The Supreme Court split 4-4 in U.S. v. Texas, the case that challenged President Obama’s executive action to grant virtual amnesty to millions of illegal immigrants. Back in November, the Fifth Circuit upheld by a 2-1 majority a Texas federal judge’s injunction that blocked implementation of President Obama’s “deferred action” program. Last week’s split decision by the Supreme Court means the Fifth Circuit’s decision will stand, and that President Obama’s executive amnesty program must stop – a huge win for opponents of President Obama’s unilateral actions.
While the Obama Administration makes the claim that the “non-enforcement” of our immigration laws poses no burdens to states or to American citizens, Federal District Judge Andrew Hanen and the Fifth Circuit disagreed. The appeals court determined that the non-enforcement of our immigration laws “would affirmatively confer ‘lawful presence’ and associated benefits on a class of unlawfully present aliens.” The budgetary impact for Texas and other states of President Obama’s rejection of our immigration laws is, of course, enormous. It’s appropriate for states to be on guard against Obama’s expansive view of the federal government that often leaves states footing the bill.
The “deferred action” program, which President Obama unilaterally put into place, was a massive amnesty for illegal immigrant parents of U.S.-born children. The program also expanded amnesty for illegal immigrants who came to the country before the age of 16.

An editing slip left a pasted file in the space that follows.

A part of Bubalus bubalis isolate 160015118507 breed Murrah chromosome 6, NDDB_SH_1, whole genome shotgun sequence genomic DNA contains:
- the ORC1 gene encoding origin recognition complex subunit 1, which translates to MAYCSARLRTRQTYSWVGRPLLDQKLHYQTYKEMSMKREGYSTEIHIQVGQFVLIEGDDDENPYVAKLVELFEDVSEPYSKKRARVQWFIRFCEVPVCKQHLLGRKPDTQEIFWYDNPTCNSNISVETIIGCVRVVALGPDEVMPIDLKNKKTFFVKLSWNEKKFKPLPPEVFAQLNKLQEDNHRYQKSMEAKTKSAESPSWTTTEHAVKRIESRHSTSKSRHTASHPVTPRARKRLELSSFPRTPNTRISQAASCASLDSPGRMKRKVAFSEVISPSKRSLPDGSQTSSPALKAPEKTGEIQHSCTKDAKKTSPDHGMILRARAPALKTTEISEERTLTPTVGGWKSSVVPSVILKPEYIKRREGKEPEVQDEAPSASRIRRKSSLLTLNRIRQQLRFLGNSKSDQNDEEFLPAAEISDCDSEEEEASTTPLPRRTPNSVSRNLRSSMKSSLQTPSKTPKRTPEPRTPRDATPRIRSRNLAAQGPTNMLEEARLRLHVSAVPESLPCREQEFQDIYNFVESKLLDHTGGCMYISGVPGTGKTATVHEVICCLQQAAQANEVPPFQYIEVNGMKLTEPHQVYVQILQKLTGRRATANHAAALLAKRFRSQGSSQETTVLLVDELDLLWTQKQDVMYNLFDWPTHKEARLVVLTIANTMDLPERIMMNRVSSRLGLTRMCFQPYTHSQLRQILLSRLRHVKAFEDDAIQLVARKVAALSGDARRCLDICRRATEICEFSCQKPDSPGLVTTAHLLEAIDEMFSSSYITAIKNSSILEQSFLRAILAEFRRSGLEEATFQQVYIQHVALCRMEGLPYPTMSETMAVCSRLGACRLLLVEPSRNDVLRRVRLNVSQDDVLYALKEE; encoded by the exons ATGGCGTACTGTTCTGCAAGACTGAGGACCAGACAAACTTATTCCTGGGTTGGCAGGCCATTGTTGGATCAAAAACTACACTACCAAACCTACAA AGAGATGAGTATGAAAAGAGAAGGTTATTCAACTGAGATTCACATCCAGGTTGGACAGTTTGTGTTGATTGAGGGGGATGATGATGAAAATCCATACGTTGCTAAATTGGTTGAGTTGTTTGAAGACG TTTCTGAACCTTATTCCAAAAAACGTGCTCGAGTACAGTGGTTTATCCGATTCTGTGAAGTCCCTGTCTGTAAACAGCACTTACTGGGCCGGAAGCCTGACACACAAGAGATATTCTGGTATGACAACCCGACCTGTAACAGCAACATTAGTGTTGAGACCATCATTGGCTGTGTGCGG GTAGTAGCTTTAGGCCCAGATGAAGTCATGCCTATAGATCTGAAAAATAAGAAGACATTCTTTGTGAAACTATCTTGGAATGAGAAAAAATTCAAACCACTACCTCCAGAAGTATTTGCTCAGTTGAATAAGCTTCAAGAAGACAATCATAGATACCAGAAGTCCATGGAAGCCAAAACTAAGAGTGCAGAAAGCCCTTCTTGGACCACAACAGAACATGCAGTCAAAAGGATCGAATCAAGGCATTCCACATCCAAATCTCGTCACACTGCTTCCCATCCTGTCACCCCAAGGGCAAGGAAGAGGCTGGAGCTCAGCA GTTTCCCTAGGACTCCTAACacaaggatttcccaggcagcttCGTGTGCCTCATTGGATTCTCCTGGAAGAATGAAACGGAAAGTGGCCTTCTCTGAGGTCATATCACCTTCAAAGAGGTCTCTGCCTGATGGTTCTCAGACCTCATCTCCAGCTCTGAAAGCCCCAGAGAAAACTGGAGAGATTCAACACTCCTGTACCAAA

The Left often defends President Obama’s unilateral executive amnesty program by saying it doesn’t really amount to true amnesty. But Americans aren’t easily fooled, and understand that granting work permits, Social Security numbers, and driver’s licenses to people who broke our immigration laws is, by definition, amnesty, no matter what the Administration wants to call it.
Granting amnesty to illegal immigrants – thus making a mockery of our immigration laws – is extremely unpopular with the American public, and both houses of Congress oppose it. That’s why the president decided to act unilaterally, simultaneously ignoring the will of the overwhelming majority of American people while trampling on Congress’s Constitutional responsibility to write laws. The president’s executive philosophy prioritizes expediency over the rule of law, so it’s easy to understand how frustrated he must be with the Constitution’s separation of powers – which are nothing more than an inconvenience to him.